Cross Country Checkup

How to talk about back-to-school plans with your kids during a pandemic

With just weeks until the start of the school year, many parents are having to decide whether their children will return to school. Two experts offer some tips on talking to your children about what going back to school could look like this year.

'If you've made the decision that your children are going back to school, be positive about it': psychologist

The school year will soon begin for students across the country, but parents are facing a difficult decision about whether or not it's safe for them to return to classrooms during the COVID-19 pandemic. (GagliardiPhotography/Shutterstock)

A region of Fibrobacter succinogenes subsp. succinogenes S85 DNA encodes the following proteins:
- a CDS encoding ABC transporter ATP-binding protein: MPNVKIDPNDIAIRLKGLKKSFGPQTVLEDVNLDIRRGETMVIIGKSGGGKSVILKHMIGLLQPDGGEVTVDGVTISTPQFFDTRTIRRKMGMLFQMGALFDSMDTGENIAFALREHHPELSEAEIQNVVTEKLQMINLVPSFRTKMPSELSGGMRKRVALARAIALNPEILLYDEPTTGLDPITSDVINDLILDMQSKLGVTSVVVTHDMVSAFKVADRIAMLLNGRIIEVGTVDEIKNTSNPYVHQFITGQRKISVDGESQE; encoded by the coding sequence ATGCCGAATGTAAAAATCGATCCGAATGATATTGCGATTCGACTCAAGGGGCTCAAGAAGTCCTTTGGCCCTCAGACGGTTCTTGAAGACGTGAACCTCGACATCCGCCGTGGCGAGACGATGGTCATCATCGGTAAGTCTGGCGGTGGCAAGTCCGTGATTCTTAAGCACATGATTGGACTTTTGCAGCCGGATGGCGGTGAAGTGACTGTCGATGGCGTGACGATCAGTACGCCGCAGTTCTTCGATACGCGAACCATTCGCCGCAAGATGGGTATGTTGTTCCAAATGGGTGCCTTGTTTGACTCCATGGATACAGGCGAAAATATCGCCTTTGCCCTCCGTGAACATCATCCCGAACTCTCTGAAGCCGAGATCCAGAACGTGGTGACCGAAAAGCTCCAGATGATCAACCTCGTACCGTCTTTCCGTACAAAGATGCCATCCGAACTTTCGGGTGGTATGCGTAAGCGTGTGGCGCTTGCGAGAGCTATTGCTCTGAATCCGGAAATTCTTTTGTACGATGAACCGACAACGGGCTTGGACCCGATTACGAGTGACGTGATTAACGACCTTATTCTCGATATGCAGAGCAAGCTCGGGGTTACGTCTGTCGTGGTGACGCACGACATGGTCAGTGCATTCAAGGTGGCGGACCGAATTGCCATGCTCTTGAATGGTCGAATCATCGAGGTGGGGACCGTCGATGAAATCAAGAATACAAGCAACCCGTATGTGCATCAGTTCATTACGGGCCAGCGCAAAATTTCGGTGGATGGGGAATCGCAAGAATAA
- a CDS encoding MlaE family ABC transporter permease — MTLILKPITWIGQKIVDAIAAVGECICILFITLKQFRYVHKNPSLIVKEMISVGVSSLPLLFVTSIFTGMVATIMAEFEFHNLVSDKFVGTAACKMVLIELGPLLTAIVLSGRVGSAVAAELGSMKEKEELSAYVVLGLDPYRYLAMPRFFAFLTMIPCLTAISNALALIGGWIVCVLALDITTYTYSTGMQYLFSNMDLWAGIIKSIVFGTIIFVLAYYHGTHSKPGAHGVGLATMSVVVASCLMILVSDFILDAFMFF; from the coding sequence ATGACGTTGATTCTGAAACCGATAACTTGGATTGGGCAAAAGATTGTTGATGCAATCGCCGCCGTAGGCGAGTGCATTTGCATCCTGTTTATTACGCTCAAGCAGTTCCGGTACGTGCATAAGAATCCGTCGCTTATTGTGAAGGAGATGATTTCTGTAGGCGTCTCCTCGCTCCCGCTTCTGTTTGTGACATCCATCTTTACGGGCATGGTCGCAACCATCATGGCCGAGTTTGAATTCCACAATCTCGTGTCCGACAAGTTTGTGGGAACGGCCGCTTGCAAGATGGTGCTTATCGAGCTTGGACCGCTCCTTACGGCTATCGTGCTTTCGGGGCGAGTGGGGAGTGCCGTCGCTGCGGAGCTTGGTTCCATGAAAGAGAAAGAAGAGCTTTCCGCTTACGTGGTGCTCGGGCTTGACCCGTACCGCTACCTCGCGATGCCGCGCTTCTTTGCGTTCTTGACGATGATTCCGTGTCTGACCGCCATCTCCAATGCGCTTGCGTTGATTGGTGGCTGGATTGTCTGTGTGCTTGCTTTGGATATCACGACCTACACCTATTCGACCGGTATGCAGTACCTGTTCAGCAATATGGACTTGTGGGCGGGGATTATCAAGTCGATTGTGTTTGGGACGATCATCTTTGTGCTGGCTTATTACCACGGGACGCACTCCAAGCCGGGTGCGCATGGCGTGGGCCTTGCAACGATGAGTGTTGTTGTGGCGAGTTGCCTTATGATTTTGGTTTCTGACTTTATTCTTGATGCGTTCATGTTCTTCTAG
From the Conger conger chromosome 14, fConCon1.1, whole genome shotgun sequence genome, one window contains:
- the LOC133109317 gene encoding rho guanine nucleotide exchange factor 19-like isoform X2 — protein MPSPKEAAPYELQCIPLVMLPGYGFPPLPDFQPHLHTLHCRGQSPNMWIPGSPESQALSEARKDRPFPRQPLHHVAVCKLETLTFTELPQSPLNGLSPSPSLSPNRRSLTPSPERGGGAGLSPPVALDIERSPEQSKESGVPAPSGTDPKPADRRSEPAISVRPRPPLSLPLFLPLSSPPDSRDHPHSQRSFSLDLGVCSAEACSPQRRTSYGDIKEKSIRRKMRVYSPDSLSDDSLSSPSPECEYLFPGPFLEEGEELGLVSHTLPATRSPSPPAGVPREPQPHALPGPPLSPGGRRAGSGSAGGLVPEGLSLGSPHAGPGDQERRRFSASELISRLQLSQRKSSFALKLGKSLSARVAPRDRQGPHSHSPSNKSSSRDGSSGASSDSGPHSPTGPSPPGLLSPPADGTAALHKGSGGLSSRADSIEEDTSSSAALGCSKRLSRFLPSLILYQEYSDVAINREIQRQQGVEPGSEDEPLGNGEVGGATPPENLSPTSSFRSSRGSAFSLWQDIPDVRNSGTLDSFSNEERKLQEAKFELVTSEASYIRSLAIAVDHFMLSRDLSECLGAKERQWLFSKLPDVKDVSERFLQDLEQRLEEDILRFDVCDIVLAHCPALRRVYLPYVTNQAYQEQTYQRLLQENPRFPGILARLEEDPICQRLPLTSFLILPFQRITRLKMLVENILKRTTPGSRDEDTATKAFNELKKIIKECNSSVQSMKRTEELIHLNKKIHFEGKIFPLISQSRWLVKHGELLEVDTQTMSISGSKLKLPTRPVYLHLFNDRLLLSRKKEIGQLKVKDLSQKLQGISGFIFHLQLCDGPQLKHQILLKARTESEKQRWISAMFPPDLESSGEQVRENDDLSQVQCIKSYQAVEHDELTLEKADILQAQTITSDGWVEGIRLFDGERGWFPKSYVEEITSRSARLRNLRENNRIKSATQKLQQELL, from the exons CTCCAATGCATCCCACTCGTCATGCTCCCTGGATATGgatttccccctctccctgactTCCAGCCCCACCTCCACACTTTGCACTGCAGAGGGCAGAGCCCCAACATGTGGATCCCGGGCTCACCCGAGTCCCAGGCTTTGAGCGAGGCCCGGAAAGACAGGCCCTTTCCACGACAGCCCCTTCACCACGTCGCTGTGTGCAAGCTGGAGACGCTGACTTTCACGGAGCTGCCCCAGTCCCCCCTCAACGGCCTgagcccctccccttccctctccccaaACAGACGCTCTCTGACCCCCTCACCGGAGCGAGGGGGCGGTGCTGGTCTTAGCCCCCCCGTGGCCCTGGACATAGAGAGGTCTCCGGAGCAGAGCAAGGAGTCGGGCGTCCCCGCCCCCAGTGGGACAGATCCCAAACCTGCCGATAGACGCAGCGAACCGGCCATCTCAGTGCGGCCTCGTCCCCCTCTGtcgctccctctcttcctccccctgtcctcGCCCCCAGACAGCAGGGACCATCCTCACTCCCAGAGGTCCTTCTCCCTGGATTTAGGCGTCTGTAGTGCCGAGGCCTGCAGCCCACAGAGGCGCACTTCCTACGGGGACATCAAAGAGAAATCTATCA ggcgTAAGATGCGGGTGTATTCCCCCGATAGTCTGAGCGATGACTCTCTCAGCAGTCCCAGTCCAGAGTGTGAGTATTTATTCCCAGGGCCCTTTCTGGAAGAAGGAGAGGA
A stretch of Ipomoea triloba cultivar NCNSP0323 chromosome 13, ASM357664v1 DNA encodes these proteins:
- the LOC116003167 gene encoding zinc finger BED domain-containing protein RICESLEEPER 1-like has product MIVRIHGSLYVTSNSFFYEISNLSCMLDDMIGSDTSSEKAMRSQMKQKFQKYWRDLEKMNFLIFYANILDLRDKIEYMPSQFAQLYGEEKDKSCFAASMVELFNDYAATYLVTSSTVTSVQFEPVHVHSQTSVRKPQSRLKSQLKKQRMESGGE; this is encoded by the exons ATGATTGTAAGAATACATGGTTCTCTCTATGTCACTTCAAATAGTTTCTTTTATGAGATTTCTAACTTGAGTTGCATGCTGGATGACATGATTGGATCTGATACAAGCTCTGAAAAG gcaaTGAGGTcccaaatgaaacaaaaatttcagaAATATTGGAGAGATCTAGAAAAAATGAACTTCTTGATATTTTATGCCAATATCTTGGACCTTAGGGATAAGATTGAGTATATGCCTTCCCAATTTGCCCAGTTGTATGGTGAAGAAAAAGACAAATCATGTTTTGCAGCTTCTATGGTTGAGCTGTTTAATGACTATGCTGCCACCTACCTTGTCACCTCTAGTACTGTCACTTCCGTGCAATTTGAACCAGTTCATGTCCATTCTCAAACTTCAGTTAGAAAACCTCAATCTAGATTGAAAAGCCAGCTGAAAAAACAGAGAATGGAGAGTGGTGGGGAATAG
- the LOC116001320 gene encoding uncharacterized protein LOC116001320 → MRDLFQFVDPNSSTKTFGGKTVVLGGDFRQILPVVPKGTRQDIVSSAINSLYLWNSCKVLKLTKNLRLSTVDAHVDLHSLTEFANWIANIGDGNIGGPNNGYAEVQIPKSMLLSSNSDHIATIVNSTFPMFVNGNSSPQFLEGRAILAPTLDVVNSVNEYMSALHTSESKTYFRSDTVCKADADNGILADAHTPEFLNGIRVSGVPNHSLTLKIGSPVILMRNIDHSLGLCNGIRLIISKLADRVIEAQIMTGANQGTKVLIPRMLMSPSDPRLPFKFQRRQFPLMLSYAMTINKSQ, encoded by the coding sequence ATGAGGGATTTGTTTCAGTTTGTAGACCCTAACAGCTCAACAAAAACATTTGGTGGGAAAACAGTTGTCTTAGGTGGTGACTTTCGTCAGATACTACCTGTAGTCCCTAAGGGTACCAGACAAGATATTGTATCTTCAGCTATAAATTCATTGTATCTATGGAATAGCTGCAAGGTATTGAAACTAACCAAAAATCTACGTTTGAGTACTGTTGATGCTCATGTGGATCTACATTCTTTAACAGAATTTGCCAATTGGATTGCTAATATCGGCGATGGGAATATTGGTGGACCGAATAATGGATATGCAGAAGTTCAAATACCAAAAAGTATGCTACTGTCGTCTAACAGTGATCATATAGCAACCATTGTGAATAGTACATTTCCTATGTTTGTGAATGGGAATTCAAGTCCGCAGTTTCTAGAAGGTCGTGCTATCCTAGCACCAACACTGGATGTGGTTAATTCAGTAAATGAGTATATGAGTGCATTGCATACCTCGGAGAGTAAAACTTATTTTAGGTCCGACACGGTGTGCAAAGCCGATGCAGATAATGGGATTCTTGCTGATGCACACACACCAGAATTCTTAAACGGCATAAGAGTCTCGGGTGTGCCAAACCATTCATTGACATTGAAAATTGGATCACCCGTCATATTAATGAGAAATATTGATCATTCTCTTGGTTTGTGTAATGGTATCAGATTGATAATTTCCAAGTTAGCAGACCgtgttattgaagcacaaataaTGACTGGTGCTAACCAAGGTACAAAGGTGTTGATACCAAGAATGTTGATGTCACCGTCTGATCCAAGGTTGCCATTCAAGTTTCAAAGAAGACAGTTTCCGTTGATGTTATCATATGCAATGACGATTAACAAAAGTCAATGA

As September approaches, soon-to-be Grade 9 student Jade Van Klei is still unsure about her back-to-school plans.

With the Carleton Place, Ont., student's grandparents living in her home, she and her family have taken precautions to protect them from contracting COVID-19 — and now she's debating whether to return to the classroom.

"I would worry that someone would bring it into school and I might bring it home to my grandparents," she told Cross Country Checkup.

While research suggests that the risk of transmitting COVID-19 is lower among children under 10, experts have argued there's insufficient data to know for sure.

Parents and students alike are having to make challenging decisions about whether or not it's safe to return to school this fall. In many provinces, including those reopening classrooms, students may opt for online learning programs.